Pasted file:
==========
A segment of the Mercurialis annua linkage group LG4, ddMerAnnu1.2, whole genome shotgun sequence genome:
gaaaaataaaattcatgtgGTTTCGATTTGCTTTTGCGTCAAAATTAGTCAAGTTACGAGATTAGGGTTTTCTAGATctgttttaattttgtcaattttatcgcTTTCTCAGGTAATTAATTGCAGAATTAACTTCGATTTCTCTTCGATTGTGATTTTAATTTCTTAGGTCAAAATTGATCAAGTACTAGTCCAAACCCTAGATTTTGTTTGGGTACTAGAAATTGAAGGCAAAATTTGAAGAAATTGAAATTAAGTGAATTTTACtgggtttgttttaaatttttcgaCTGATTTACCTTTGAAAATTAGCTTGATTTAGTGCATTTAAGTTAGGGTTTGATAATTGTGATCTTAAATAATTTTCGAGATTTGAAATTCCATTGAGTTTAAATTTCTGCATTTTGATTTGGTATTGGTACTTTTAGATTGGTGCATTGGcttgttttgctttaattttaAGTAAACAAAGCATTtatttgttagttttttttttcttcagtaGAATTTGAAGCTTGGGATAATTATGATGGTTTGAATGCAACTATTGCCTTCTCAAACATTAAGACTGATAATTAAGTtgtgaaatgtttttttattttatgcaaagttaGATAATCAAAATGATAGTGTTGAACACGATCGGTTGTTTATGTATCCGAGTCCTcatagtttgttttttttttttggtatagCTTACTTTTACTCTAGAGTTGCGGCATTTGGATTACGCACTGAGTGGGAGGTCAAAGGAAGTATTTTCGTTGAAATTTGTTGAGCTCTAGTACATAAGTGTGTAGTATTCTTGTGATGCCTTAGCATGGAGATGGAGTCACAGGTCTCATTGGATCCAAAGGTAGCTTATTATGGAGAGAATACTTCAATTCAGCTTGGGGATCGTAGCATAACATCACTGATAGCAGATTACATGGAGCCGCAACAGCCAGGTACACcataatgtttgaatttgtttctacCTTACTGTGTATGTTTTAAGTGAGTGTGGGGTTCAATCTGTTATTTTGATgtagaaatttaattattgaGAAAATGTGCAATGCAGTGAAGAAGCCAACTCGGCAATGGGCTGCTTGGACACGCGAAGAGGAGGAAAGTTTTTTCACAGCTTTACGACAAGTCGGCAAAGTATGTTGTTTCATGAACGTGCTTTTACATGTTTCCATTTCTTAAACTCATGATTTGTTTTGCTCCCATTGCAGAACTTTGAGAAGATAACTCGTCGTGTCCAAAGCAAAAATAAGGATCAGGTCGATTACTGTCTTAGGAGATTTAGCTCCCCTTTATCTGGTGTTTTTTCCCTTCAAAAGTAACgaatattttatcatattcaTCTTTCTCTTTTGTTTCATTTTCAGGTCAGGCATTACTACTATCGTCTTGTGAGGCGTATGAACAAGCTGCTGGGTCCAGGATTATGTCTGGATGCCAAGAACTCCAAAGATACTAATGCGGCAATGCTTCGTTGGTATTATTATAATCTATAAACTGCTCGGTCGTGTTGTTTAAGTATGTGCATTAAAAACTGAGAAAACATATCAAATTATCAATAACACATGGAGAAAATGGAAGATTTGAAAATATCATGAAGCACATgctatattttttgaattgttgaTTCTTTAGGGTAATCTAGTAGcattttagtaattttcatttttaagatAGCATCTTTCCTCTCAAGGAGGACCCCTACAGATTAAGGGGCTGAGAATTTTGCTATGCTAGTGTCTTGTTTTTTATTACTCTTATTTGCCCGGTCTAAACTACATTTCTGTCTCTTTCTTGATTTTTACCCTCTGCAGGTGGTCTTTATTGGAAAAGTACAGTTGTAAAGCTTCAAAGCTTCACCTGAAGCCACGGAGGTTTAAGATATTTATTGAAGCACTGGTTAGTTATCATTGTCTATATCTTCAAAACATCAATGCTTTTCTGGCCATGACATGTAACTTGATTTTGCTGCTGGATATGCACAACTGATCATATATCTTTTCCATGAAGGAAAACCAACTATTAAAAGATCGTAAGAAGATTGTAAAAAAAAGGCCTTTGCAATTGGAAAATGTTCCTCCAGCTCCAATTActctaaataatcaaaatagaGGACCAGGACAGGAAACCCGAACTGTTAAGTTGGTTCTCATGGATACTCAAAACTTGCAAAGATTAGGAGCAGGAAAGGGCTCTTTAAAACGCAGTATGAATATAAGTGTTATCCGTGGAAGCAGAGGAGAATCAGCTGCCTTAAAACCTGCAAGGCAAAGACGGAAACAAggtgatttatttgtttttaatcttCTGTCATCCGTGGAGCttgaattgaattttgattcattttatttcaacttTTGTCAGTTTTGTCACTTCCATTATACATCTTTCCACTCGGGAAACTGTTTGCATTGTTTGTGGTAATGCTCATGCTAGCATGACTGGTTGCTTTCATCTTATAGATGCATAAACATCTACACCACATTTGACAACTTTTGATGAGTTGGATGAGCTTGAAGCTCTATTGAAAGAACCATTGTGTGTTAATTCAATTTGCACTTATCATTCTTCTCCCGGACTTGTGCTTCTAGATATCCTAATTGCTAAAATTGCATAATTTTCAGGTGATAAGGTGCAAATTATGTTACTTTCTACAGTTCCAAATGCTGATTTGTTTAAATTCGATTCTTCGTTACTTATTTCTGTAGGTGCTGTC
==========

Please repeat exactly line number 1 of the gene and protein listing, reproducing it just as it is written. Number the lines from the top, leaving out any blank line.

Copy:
A segment of the Mercurialis annua linkage group LG4, ddMerAnnu1.2, whole genome shotgun sequence genome: